Dental Radiographs. X-rays of teeth are necessary to fully evaluate your pet’s oral health, as they provide a view of the tooth’s composition and the bone structure surrounding it. The veterinary team can detect abnormalities that cannot be found through physical examination alone. X-rays can confirm the need for tooth extraction or additional therapies, such as antibiotics, when teeth are loose or badly infected.
Scaling and Polishing. Using instruments much like those of human dentists, we remove plaque and calculus. Polishing with a special paste smooths out scratches to the tooth enamel.
Your Role in Your Pet’s Oral Health
Equally important to annual dental exams by the veterinarian is at-home dental care, including brushing your pet’s teeth every day if possible. The AAHA recommends a technique for both younger and older animals, although it’s easiest to start brushing when your pet is young.
To introduce a pet to the idea of dental care, start slowly and gradually. The idea is to make it a positive experience, not something your pet will want to avoid!
Dip a finger into beef bouillon or canned tuna juice and gently rub along the gums and teeth. The most important area to focus on is the gum line (the crevice where the gums meet the teeth), where bacteria and food mix to form plaque. Focusing on the gum line, start at the front of the mouth, then move to the back upper and lower teeth and gum areas. This can be most easily accomplished by giving your pet a bit of a hug from behind.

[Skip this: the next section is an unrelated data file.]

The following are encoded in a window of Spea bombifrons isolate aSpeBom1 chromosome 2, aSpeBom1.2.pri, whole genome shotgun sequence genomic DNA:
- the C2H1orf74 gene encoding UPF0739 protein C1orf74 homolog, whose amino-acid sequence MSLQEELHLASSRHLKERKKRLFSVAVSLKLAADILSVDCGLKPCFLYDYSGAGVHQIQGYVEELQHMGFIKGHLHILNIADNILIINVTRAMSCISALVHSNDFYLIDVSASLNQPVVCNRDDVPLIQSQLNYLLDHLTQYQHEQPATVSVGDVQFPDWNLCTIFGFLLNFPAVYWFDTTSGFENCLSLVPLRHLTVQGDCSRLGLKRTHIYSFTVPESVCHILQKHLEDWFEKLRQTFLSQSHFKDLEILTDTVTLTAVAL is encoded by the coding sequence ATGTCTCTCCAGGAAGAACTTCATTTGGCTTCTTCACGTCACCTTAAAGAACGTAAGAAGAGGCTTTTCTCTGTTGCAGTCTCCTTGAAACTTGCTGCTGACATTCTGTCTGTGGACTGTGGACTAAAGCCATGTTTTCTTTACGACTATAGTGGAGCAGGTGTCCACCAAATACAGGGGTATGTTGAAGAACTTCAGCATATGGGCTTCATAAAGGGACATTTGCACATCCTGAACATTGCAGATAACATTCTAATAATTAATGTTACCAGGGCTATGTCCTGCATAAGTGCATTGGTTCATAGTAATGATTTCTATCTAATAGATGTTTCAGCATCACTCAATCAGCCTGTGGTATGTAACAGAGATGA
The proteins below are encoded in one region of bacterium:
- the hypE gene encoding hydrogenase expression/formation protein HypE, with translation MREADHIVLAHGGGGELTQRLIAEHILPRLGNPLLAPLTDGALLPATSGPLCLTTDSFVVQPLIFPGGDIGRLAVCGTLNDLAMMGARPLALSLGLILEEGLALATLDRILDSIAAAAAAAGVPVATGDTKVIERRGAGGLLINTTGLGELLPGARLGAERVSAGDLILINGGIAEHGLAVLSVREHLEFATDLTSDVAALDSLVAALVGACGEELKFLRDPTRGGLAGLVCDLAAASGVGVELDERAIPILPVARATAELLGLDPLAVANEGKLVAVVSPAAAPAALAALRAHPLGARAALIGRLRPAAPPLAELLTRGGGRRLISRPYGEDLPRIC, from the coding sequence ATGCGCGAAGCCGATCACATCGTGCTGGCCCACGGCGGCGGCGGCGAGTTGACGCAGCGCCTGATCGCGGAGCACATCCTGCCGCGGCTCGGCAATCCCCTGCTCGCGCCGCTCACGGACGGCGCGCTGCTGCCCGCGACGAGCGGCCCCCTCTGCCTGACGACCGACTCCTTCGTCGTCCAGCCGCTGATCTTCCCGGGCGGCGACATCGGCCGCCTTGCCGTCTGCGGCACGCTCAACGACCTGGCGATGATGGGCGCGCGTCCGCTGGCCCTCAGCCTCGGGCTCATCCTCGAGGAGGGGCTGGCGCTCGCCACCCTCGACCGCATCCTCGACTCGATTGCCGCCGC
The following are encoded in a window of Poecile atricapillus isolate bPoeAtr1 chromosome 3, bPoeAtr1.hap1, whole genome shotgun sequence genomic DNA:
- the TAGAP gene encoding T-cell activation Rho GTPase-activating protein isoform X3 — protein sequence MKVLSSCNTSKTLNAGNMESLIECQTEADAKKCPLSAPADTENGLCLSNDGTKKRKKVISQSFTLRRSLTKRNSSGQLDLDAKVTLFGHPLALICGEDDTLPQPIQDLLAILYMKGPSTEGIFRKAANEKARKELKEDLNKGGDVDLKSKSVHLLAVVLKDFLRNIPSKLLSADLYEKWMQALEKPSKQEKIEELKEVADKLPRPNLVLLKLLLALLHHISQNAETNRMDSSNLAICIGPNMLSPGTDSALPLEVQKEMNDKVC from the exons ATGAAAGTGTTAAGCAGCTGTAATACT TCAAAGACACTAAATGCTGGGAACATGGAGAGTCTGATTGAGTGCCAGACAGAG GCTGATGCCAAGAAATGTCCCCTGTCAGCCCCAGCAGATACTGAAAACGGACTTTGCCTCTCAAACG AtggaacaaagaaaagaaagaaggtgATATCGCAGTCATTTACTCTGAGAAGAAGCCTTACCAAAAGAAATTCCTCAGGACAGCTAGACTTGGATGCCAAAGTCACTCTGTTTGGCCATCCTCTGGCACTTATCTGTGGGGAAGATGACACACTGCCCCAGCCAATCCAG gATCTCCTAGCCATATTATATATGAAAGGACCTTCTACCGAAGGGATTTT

Once your pet is okay with a little bit of touching, gradually introduce gauze over your finger and rub the teeth and gums in a circular fashion. When your pet becomes comfortable with the gauze, try brushing with a toothbrush specially designed for pets. The bristles should be held at a 45-degree angle to the tooth surface and moved in an oval motion. Gradually add pet toothpaste, but never use human toothpaste or baking soda, as both will upset your pet’s stomach and potentially cause toxicity.
Pet toothpaste is designed to be swallowed, so you do not need to rinse your pet’s mouth after brushing. If your pet does not accept the toothbrush, stay with the gauze pad.
Focus on the outer surfaces of the teeth that you can see. Attempting to brush the inner surfaces may result in injury and is best done when your pet is under anesthesia for a dental procedure.
Pet treats formulated for dental care are becoming more popular. While they are not a suitable substitute for regular brushing, they may help supplement your dental home care routine. When shopping for dental treats, always look for the Veterinary Oral Health Council Seal of Acceptance. These products have been studied by veterinary dental specialists and are proven to slow the accumulation of plaque and tartar.
Always be aware of possible signs of dental disease or conditions that may need to be addressed by the veterinarian. If you notice any of the following, please contact us:
- Bad breath
- Bleeding or red, inflamed gums
- Loose or missing teeth
- Dropping of food
- Sensitivity, pawing in mouth area
- Mood or personality changes
- Decreased appetite and/or weight loss
- Swelling or lumps on or near the mouth, or under the eye
For more information about dental care, visit the websites of the American Veterinary Dental College (www.avdc.org) and the American Animal Hospital Association (www.healthypet.com) or give us a ring.
Hill resident Dan Teich, DVM, practices at District Veterinary Hospital, 3748 10th St. NE, www.districtvet.com.